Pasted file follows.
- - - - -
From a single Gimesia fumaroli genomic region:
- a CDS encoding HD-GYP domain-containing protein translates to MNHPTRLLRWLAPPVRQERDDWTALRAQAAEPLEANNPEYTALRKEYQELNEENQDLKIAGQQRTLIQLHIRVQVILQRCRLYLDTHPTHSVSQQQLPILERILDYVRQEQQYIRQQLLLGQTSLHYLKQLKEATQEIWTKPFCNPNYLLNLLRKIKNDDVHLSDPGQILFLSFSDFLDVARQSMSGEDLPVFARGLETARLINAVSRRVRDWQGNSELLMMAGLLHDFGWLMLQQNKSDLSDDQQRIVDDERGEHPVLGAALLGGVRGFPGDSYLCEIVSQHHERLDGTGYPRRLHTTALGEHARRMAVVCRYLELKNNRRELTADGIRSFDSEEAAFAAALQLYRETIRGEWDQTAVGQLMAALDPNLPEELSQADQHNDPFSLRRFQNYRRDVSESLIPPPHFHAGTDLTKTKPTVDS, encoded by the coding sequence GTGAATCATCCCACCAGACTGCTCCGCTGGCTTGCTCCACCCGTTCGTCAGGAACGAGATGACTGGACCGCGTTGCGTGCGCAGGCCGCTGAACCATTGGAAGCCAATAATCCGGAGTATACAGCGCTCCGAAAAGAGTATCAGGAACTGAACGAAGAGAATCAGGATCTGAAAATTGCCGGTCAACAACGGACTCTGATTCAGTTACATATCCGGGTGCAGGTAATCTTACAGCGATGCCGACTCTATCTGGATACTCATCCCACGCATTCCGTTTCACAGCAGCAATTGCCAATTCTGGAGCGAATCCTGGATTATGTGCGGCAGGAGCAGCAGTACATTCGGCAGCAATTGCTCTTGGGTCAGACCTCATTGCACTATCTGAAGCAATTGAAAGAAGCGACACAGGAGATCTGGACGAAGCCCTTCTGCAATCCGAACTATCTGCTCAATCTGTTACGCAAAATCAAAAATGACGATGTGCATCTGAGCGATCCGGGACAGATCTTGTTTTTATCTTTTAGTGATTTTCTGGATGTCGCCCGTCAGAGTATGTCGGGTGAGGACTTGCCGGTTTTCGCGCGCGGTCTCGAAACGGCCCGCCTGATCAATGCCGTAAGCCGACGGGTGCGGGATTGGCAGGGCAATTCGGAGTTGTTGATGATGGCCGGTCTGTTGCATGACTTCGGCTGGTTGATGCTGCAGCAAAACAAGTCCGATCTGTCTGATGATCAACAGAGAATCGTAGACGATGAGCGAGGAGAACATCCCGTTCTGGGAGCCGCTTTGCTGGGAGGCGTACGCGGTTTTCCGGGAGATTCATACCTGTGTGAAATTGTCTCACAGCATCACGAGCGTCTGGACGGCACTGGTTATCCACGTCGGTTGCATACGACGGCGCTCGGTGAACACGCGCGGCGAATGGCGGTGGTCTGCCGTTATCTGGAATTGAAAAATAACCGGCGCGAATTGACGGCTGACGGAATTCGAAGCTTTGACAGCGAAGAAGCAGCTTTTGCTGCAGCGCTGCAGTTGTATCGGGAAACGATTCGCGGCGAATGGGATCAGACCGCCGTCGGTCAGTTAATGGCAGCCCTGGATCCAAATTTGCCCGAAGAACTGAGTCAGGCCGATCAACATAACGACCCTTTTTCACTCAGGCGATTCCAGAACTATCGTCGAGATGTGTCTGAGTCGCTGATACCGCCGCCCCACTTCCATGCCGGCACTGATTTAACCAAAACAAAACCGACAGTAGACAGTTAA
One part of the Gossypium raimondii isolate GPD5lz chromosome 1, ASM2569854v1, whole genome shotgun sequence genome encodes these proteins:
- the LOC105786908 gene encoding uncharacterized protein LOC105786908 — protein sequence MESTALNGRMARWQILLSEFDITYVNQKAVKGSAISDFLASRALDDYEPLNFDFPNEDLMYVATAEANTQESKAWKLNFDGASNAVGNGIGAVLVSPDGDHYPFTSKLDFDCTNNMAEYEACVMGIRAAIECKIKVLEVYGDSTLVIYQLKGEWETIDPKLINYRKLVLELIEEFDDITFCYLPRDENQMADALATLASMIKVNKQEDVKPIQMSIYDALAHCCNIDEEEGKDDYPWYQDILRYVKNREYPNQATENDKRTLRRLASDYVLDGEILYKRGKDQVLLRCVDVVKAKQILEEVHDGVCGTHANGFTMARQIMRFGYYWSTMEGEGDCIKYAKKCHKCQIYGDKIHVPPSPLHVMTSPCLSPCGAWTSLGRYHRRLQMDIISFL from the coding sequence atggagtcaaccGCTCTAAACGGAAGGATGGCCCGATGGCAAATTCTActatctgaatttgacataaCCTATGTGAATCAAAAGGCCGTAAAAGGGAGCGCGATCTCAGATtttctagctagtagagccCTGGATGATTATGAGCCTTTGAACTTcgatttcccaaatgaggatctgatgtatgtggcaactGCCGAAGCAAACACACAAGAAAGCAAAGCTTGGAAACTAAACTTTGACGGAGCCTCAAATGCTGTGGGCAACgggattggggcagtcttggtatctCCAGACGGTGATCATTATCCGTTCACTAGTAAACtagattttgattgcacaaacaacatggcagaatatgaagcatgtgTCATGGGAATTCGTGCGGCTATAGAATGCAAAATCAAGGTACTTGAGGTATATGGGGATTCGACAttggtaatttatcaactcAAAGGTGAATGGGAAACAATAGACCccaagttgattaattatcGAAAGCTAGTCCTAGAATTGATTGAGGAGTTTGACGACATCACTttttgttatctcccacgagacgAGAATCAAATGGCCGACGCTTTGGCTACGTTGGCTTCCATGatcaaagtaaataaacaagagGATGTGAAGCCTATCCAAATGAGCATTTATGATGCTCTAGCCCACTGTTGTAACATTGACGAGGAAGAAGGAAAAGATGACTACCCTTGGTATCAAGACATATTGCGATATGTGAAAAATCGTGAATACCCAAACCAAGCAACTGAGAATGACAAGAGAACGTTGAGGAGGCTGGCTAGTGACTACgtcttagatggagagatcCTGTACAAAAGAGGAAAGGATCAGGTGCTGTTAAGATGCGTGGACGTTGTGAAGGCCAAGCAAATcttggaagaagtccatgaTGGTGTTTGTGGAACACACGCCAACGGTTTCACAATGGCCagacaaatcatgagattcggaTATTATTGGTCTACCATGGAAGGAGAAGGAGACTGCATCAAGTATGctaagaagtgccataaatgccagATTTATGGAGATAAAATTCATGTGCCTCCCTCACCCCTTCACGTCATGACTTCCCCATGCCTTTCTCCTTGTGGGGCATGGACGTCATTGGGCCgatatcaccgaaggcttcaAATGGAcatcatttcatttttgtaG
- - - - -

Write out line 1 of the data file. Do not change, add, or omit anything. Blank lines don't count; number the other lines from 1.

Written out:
From a single Gimesia fumaroli genomic region: